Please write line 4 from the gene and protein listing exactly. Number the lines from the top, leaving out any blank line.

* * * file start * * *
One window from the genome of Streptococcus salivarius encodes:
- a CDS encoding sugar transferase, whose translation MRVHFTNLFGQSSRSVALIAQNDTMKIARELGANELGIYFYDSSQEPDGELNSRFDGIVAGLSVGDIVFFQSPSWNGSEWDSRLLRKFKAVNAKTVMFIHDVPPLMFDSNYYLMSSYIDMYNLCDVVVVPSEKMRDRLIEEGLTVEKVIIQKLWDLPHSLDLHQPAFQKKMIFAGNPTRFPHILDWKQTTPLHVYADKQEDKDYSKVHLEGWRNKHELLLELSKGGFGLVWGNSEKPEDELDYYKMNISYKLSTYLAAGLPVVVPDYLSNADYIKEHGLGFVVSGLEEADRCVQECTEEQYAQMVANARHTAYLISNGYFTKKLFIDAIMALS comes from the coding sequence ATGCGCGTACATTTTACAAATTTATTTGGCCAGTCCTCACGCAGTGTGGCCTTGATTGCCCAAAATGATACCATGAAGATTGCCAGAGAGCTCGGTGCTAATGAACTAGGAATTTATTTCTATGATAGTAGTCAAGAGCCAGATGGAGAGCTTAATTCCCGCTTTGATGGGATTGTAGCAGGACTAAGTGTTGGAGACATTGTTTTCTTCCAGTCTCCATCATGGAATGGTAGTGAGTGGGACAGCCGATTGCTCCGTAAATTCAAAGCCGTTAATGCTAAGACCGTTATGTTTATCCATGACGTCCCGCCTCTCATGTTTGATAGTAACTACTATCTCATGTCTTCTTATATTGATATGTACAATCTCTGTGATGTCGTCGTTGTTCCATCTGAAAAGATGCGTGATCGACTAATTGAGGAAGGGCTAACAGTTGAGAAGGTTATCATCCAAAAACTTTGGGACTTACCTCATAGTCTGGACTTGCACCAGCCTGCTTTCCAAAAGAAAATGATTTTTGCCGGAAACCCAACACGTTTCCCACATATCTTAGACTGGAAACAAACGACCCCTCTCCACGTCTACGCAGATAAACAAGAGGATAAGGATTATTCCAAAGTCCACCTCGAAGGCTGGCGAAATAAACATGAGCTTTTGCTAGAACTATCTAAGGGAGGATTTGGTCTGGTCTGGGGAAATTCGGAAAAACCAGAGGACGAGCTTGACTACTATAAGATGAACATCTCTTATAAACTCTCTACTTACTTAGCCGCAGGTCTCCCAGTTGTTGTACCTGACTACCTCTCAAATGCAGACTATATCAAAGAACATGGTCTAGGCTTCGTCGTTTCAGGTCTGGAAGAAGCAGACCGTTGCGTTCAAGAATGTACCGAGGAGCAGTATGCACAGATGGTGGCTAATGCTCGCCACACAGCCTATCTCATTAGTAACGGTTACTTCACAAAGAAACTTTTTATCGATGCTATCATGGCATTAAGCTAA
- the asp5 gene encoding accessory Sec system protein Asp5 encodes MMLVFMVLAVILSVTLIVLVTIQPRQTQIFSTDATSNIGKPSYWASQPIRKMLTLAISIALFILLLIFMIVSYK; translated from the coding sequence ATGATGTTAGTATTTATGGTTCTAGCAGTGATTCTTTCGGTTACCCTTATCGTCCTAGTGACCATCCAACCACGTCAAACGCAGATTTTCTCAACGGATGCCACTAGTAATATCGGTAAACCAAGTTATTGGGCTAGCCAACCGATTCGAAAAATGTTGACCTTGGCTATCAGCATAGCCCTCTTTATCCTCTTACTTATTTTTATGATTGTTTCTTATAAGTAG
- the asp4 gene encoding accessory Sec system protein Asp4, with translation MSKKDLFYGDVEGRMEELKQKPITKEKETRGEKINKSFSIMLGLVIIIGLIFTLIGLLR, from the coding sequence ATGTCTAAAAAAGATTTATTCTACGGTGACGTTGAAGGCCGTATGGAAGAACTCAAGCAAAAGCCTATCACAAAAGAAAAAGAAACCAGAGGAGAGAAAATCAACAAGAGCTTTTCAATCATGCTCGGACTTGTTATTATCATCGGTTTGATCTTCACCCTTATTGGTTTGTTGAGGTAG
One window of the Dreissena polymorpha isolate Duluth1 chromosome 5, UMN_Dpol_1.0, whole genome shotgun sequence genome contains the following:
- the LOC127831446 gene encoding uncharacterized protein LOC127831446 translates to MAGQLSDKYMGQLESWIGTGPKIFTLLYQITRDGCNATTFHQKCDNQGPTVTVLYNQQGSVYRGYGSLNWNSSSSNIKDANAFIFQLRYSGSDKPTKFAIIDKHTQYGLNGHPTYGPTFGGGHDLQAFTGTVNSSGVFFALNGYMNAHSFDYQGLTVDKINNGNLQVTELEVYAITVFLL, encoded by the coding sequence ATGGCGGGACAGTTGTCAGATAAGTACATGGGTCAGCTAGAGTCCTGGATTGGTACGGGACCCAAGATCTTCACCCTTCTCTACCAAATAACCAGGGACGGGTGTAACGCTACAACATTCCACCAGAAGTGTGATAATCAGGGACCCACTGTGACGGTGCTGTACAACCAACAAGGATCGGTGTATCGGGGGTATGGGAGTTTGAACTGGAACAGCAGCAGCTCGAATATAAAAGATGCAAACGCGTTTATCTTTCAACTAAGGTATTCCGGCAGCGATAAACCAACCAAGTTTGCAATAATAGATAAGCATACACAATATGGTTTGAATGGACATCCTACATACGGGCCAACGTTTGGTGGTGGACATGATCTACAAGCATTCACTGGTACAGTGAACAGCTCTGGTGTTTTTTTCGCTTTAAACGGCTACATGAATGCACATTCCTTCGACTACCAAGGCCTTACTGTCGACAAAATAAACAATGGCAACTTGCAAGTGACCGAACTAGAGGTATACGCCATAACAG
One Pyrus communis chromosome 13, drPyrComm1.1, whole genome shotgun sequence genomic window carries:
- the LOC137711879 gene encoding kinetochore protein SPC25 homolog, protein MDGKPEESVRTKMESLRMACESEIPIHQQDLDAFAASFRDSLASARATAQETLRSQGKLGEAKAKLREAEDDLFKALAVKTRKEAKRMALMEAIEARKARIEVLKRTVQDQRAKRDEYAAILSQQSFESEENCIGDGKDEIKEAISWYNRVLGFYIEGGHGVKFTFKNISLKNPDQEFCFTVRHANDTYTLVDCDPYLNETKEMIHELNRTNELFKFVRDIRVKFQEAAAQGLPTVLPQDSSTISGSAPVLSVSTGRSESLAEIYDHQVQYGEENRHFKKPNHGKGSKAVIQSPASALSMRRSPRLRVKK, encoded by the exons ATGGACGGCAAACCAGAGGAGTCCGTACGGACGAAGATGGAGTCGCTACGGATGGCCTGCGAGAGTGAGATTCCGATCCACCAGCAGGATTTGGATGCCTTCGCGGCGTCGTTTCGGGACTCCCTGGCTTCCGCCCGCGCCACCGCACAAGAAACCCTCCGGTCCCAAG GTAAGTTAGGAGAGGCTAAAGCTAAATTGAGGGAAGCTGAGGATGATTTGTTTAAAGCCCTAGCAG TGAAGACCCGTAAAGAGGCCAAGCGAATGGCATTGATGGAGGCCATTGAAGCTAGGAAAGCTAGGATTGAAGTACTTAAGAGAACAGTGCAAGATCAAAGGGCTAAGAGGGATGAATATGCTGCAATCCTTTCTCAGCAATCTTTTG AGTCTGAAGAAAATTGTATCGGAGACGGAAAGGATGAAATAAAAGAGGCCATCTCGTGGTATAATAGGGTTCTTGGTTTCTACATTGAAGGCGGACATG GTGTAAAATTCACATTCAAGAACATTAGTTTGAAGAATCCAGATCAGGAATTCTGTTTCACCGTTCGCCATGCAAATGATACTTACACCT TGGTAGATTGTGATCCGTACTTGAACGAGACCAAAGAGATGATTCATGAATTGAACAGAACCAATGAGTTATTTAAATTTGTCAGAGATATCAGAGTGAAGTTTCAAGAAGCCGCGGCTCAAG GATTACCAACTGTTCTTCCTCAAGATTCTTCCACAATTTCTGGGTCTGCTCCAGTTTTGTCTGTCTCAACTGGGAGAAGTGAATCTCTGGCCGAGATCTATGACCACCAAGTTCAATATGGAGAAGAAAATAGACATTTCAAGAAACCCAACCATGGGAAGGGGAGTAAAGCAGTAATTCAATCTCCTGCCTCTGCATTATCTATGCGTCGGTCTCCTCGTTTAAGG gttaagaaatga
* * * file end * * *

- the asp4 gene encoding accessory Sec system protein Asp4, with translation MSKKDLFYGDVEGRMEELKQKPITKEKETRGEKINKSFSIMLGLVIIIGLIFTLIGLLR, from the coding sequence ATGTCTAAAAAAGATTTATTCTACGGTGACGTTGAAGGCCGTATGGAAGAACTCAAGCAAAAGCCTATCACAAAAGAAAAAGAAACCAGAGGAGAGAAAATCAACAAGAGCTTTTCAATCATGCTCGGACTTGTTATTATCATCGGTTTGATCTTCACCCTTATTGGTTTGTTGAGGTAG